Let’s get this out of the way first: not getting any sleep makes you irritable, unfocused, and immoral. But sometimes due to sick kids, tight deadlines, or killer parties, we’re left with no option but to plow through a workday with little to no sleep.
This is how scientists say to do it.
Don’t hit that snooze button.
The problem with the snooze button is that while it feels good in the short term — those are the sweetest nine minutes you can buy — they don’t actually help you feel more alert.
The reason: your endocrine system fills your body with alertness hormones when you first wake up, and putting your head back on the pillow slows down that mobilization process. See the snooze button for what it really is: deceitful.
Don’t sweat the inertia.
Scientists call the groggy feeling you get when you wake up “sleep inertia.” It’s natural to have that within 20 or 30 minutes of waking up — so don’t yield to it and get back in bed.
Sugary junk will give you an energy spike and then a crash, so stick to the good stuff, like whole grains and protein. And don’t wait too long to break your fast — research suggests that eating within an hour of awaking gives a cognitive boost.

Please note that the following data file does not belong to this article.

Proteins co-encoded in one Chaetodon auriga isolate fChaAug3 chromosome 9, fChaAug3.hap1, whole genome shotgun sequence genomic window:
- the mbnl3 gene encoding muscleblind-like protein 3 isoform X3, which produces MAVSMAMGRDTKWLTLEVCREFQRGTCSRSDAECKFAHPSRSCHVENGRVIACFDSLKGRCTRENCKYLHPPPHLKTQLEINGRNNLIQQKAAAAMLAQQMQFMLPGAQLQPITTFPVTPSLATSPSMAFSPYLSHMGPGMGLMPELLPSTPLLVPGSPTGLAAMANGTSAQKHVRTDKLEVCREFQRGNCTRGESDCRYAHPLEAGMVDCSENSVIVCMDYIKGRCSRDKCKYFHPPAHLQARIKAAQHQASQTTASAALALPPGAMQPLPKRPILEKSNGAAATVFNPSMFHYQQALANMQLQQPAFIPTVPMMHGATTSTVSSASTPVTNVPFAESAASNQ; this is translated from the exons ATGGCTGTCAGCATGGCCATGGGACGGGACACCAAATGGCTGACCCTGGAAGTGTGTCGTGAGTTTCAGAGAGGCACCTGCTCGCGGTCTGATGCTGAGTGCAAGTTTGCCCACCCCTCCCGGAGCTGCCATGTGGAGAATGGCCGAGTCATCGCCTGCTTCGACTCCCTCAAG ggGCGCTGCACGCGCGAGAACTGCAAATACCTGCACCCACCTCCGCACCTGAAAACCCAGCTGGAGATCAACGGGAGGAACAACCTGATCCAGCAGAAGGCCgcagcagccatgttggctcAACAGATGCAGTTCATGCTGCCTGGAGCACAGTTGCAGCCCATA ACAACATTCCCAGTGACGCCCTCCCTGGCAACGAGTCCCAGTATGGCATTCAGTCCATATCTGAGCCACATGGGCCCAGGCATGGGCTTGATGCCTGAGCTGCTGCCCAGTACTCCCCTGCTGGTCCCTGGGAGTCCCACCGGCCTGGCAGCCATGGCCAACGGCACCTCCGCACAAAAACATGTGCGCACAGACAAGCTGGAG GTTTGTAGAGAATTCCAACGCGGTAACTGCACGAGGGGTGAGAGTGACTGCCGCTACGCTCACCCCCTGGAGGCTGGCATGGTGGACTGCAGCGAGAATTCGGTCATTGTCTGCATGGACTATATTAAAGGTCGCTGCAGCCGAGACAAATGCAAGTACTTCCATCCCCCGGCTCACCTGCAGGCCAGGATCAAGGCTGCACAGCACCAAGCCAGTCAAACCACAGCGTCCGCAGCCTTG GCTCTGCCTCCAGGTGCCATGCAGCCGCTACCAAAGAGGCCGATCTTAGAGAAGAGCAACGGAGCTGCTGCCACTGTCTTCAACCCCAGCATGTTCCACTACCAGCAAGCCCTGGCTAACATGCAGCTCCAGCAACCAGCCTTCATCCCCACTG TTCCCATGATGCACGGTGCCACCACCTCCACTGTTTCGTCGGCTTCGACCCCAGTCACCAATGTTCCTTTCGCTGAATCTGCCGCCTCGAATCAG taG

Get some sunlight.
Get natural light as soon as possible after waking up.
“First thing in the morning is one of the most important times,” says Sean Drummond, a sleep scientist at the University of California, San Diego. “It will boost alertness, it will up your body temperature, it will reset your circadian rhythms.”
Don’t underestimate that sun: It’s so powerful that getting first-thing rays fights seasonal depression.
Do you most important work first.
Buxton tells New York Mag that you need to do your most difficult work in a specific window: between one and three hours after you wake up, since that’s when you’ll have the best energy all day.
Research shows that tired people can’t sustain attention for more than ten minutes, so don’t put your focus-heavy tasks off to the afternoon.
Find a way to nap.
Whether you need to sleep in your car, book a conference room, or lie under your desk, wedging a nap into your afternoon can help you get through the rest of the day.
“Even a 20-minute nap’s restorative powers can last for hours,” Buxton says.
If you’ve got a powering-through tip, tell us in the comments.
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